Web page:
Rocky the therapy dog has a very cold nose, but an incredibly warm heart.
The two-year-old white Labrador provides comfort for countless Turlock residents both young and old, taking trips to senior living homes throughout town and classrooms at Julien Elementary School — visits that often turn a gloomy day into one filled with hope.
“There’s a gentleness that comes over between the patient and the dog, and they have their own quiet moments together,” Rocky’s owner, Melinda Tripp, said. “Sometimes they need to cry and sometimes they need to just hold him...There are 300 people in this town who think Rocky is their dog.”
Tripp, a retired teacher who has volunteered time with seniors and Lab rescues over the years, got Rocky in 2017 with the intent of training him to become a therapy dog. Rocky moved through the ranks quickly, passing his therapy dog test at just one year old. Most dogs become certified therapy dogs at age two after completing the test, which includes requirements like the dog listening to its handler’s instructions, demonstrating proper temperament around patients, remaining calm around distractions and other dogs and willingly participating in the therapy test, among others.
“They really have to show their stuff,” Tripp said.
Tripp began training Rocky to become a therapy dog at eight months old through A+ Dog Training in Turlock, she said, utilizing locations around town that welcome dog training with open arms, like the Dollar Tree and Home Depot. Socialization is a huge part of therapy dog training, making these busy businesses perfect for teaching a young dog how to behave. Rocky was a natural, receiving his official therapy dog certification just four months after he began training.
“He just has a really quiet way about him and quiet mannerisms,” Tripp said. “I speak with the people we visit, but they often have their own communication with the dog where they invite him to put his paws up next to them or lay. They have their private moments.”
Rocky frequently visits seven Turlock locations: Julien Elementary School, Paramount Court Senior Living, Cypress Assisted Living, Brandel Manor, Sequoia Assisted Living, Covenant Care at Home and Turlock Nursing and Rehabilitation Center.
At Julien, Rocky visits with special education students as well as children in two fourth and fifth grade classes. He’s a gentle fellow and allows the students to poke, prod, hug and squeeze him. This is something most dogs would shy away from, Tripp explained, but Rocky’s training has taught him to provide comfort no matter how a student’s affection is displayed.
The students love him and Tripp can’t walk him far on campus without hearing little voices call out his name in excitement.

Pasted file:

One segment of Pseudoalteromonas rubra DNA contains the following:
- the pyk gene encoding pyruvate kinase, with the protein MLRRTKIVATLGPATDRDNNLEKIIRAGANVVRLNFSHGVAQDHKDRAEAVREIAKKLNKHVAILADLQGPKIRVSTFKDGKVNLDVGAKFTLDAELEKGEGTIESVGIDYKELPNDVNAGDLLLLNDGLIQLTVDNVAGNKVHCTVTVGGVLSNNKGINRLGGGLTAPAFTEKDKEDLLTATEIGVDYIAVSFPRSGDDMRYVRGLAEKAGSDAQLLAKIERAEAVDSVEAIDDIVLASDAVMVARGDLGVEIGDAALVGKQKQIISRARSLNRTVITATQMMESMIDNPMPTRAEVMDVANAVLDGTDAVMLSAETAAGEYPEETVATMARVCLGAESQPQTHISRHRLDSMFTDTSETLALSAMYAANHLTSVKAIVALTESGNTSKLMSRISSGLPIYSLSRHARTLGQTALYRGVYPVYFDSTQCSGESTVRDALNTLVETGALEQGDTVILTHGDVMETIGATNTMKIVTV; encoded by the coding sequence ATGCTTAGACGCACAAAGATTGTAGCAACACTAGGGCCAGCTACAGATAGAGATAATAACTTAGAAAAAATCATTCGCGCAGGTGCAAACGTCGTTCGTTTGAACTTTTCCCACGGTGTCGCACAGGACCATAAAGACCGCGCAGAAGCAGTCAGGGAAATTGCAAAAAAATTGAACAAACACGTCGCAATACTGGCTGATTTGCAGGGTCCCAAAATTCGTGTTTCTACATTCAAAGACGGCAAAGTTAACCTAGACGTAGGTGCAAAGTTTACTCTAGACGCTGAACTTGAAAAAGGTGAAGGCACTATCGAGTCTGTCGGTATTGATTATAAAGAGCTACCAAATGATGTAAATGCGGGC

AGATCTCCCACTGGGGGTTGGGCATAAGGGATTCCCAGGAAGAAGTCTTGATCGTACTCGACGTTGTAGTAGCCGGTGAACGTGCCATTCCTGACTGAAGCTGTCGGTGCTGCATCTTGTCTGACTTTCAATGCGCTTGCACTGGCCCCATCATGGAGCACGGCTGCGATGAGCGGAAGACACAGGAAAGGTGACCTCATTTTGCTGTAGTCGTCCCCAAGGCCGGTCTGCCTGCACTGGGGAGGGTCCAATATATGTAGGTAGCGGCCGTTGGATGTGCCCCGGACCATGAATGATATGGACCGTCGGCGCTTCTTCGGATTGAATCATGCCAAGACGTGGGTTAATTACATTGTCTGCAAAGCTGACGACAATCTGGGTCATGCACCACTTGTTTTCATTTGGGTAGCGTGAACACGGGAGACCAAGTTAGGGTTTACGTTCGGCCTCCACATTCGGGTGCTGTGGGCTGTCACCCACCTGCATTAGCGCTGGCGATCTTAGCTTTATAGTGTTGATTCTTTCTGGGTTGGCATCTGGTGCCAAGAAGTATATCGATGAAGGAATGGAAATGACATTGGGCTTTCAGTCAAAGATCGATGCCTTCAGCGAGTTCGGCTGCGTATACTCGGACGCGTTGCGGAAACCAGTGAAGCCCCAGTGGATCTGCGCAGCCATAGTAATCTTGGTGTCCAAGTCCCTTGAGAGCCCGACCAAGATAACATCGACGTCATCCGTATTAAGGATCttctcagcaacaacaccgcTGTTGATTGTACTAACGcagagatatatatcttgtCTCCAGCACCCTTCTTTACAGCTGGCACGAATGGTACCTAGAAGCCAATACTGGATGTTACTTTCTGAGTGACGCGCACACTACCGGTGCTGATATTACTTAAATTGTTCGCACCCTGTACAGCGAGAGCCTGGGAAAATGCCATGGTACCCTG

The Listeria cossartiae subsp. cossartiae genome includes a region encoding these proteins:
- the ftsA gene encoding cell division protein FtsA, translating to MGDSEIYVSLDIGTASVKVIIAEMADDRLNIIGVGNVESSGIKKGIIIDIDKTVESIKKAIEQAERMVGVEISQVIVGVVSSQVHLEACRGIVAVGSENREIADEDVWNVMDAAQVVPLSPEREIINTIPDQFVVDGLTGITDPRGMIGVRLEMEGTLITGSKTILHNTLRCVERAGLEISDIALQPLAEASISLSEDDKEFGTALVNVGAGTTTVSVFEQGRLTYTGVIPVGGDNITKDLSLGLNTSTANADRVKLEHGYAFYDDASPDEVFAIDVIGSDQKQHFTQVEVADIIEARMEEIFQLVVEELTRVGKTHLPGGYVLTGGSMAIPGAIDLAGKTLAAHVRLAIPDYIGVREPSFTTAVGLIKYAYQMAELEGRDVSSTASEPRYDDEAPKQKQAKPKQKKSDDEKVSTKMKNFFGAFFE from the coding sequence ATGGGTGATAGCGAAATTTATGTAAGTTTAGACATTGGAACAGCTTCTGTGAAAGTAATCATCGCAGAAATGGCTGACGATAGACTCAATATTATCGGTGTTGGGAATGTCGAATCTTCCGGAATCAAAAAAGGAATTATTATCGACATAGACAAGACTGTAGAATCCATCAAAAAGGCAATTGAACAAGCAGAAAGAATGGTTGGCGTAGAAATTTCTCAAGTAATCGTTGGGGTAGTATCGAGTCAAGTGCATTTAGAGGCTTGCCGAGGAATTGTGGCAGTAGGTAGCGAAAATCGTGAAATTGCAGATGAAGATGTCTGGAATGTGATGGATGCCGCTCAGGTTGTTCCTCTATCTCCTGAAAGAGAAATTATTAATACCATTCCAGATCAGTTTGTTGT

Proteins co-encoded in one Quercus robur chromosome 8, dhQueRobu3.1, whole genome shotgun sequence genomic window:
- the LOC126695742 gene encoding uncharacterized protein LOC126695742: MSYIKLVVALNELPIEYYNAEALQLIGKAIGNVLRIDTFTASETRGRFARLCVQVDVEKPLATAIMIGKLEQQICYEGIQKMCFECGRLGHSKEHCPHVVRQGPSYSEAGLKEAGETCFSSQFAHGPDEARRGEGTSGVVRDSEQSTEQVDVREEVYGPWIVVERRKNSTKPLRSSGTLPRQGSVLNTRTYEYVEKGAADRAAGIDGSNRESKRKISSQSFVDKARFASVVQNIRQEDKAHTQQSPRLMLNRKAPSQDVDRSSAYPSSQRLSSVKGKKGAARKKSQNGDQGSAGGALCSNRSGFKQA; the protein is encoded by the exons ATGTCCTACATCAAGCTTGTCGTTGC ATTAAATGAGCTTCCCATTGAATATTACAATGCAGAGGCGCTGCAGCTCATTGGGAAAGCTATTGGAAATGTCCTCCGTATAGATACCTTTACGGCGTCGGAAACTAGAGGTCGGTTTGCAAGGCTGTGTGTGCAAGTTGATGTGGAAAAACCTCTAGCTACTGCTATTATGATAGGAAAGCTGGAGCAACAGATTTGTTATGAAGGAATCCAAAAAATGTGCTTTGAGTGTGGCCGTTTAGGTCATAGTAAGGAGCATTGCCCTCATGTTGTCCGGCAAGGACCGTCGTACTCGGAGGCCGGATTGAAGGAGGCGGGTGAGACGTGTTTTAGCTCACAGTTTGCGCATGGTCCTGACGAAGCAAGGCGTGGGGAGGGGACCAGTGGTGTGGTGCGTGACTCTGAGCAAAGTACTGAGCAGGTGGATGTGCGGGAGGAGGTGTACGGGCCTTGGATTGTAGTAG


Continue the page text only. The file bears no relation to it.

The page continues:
“He’s been mauled by an entire kindergarten class and he just stands there,” Tripp laughed. “For those kids who get to have him in the classroom, it’s a special deal. For a lot of children who don’t have animals, this gives them access to a dog they may not have anywhere else.”
One memorable moment at Julien that comes to mind for Tripp was a day she and Rocky were called to a classroom where a student laid on the floor, sobbing.
“I told her, ‘You know, Rocky is magic. He’s going to make you feel so much better,’” Tripp said.
Rocky and the student embraced on the floor for a bit, and eventually, the student was able to talk about what had been troubling her.
“I think that you’re always trying to get to and work on the whole child and this adds a different dynamic,” Tripp said “You never know when a child might need to be comforted.”
The elderly often need comforting, too, Tripp explained, whether it be a senior recovering from surgery or someone who doesn’t see their family very often. Rocky has followed seniors from their assisted living homes into hospice and has even been known to lay by the casket of his senior friends who have passed, providing comfort to family members at their memorial services.
“I’ve seen him take away someone’s pain and I’ve even seen him bow his head when one of his hospice patients passed away,” Tripp said. “That’s his job — he knows everybody and he remembers them. I’m amazed at how much he knows.”
Tripp was inspired to volunteer her time as a therapy dog owner after retiring, she said, when she was unsure of what would come next. Her love for both animals and people drove her to look into owning a therapy dog, and the rest is history.
She hopes that she can inspire others who may want to give back and have the time to do so to train dogs of their own.
“In my work, I never know the story the day will tell. I never know what blessing Rocky may bring to any person, but more than anything I hope to be a role model for other people who see me and say, ‘I could do that,’” Tripp said. “There are so many seniors that need attention and they have wonderful stories to tell, but there isn’t enough of me to go around.”